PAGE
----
Jennifer called recently to ask for advice about finding a new job in the current economic situation, a situation characterized by many lay-offs and company closings.
When the market tightens, many people are tempted to succumb to negativity and lose sight of their goals. Perhaps the most important advice we can offer is to stay calm and remain focused. This is not the time to frantically — and blindly — send many resumes with the hope of finding “something.” (This often translates to “something” that takes you off your career path and may cost you a lot in the long run.)
Even more than in a strong economy, it is important to carefully assess and prioritize your skills before identifying the type of position that best suits you. Perhaps you’ll identify two or at the most three areas to explore. More than that can be confusing.
Types of Questions to ask yourself:
- Is top management truly what you do best or did you really excel in the analytical work you did on the way to the top?
- Is the hospital environment one you really love or is there another aspect of health care that would be more interesting to you?
- Do you feel more comfortable in a smaller–or larger–institution?
- Is there a new industry that you’d like to investigate?
Take some quiet time by yourself to ask yourself these kinds of questions so you can delineate some career directions which are appealing and would be a good fit for you.
What Next? Obtain Feedback
Then you can begin to use your network (face-to-face and social media) to ask questions about how your abilities and preferences might fit with the current climate in that industry.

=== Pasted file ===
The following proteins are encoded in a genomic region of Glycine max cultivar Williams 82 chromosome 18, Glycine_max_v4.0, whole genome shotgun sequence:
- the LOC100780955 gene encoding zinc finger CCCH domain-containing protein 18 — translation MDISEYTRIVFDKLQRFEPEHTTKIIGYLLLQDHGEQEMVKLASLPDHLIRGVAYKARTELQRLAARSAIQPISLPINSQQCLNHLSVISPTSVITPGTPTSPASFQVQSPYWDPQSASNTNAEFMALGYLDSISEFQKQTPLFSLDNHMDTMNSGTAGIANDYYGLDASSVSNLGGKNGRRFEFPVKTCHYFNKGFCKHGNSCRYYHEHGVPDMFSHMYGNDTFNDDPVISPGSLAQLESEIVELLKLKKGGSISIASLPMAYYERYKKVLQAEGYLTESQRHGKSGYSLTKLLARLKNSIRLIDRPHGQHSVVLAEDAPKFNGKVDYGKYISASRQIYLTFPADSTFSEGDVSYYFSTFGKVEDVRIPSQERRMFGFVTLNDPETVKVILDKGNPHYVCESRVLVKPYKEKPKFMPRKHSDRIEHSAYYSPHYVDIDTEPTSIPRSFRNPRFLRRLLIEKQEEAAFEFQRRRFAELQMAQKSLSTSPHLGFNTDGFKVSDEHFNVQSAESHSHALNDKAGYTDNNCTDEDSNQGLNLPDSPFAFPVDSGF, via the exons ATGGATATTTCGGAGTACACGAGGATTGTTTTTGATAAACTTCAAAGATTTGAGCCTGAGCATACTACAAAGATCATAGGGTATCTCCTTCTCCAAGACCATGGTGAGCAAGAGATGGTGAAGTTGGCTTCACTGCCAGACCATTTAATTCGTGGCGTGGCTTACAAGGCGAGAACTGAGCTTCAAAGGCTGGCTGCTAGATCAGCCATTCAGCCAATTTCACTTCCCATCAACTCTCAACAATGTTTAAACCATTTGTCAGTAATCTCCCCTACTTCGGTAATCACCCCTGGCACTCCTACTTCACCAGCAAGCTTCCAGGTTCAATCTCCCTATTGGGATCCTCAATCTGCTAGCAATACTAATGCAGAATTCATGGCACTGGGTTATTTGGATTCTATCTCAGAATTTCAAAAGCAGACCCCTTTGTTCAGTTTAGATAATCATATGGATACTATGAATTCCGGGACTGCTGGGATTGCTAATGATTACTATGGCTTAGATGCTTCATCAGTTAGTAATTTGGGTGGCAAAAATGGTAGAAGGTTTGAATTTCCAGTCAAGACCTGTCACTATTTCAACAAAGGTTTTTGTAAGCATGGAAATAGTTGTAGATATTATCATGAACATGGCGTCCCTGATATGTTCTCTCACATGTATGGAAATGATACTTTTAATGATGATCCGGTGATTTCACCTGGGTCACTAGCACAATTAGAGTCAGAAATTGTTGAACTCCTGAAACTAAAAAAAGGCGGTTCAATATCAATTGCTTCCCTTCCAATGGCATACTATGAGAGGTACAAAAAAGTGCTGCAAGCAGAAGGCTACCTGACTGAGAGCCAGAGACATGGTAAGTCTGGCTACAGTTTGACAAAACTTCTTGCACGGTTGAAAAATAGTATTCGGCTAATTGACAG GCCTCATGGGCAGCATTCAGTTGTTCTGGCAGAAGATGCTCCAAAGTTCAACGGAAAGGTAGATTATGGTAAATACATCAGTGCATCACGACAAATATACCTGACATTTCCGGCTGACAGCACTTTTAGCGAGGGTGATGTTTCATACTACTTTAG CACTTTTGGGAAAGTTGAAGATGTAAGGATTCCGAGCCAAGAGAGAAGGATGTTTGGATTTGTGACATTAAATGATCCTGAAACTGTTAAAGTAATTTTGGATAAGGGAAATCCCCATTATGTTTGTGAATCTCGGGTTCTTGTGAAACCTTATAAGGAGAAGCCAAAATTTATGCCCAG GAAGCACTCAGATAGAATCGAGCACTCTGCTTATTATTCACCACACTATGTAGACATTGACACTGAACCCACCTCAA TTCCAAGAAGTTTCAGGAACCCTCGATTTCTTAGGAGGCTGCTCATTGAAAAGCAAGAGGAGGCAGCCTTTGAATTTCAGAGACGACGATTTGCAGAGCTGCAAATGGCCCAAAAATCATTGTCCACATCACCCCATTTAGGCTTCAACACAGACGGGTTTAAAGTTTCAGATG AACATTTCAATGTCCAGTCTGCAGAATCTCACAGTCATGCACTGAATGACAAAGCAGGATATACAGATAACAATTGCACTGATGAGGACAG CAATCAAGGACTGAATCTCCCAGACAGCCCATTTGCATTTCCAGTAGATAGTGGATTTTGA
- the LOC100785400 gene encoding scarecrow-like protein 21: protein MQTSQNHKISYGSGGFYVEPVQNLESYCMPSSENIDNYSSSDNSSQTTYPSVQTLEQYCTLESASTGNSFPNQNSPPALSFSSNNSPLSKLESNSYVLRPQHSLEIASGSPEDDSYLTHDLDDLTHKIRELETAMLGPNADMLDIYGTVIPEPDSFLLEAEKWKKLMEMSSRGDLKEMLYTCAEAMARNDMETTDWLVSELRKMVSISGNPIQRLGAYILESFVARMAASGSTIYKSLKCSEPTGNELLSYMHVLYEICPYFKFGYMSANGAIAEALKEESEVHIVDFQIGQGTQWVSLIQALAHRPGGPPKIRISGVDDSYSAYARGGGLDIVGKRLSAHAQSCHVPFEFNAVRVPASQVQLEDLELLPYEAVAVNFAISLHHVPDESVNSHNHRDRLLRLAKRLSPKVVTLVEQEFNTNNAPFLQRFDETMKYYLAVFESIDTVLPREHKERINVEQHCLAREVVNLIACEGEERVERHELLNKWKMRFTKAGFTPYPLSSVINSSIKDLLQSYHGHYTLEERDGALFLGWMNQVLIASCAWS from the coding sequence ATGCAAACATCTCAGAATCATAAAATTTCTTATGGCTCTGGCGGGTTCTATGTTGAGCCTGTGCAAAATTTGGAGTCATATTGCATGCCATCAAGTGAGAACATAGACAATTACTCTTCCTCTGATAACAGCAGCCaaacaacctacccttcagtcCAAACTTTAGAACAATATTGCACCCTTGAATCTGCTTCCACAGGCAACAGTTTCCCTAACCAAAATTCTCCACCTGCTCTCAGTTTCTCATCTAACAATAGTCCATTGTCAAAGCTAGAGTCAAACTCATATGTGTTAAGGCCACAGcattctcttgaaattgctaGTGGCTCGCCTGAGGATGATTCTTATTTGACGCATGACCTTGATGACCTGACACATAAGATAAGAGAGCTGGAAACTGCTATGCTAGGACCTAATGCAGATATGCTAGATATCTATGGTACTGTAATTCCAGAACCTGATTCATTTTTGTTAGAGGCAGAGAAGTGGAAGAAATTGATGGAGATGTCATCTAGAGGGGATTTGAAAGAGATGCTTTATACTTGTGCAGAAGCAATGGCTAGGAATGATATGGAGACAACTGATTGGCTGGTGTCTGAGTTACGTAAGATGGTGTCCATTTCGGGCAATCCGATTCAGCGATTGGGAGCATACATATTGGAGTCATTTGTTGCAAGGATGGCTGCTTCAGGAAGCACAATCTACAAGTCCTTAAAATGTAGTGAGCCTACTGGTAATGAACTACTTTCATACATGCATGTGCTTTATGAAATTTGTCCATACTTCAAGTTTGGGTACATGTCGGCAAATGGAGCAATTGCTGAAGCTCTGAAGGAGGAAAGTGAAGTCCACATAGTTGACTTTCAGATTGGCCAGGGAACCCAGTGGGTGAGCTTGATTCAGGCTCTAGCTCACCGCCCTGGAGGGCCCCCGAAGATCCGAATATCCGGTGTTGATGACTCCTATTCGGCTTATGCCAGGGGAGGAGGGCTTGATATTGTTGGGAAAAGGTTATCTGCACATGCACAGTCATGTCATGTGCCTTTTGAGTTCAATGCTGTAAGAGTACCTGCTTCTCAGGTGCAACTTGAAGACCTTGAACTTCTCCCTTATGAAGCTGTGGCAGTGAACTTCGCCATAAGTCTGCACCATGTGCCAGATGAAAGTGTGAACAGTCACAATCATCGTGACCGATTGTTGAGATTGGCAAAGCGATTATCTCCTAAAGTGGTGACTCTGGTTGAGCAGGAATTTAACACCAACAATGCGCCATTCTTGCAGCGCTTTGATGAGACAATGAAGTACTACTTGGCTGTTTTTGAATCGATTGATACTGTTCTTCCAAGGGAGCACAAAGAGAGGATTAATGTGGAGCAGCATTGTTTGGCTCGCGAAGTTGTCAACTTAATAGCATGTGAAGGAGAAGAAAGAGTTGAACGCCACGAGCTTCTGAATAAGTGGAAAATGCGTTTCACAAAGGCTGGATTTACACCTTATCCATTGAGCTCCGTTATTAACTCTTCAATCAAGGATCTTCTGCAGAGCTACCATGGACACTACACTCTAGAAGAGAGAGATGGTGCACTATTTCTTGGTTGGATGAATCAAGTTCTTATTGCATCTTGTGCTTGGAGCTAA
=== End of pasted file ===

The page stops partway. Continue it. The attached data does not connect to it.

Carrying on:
Depending on the feedback that you get about the job market in your areas of interest, you may need to do some brainstorming about how you could fit in. You might also want to explore some alternative directions.
For example, if you are targeting top management, but find that opportunities are limited in your industry, you might consider other related industries which could offer challenging opportunities to use your administrative skills and experience. You might also look in less traditional but more open areas. Being flexible about geography and type of company (and sometimes in type of job) will definitely maximize your chances of finding a satisfying situation which may lead to a new career direction.
To succeed in a tight job market, you must be very focused and aggressively pursue your career goals. Select two, or at the most three, viable career directions and pursue them actively. By utilizing your contacts, getting coaching in presenting yourself in resumes, cover letters and interviews so that the employer sees clearly what you have to contribute, you will be able to create exciting new career opportunities for yourself, even in difficult economic times.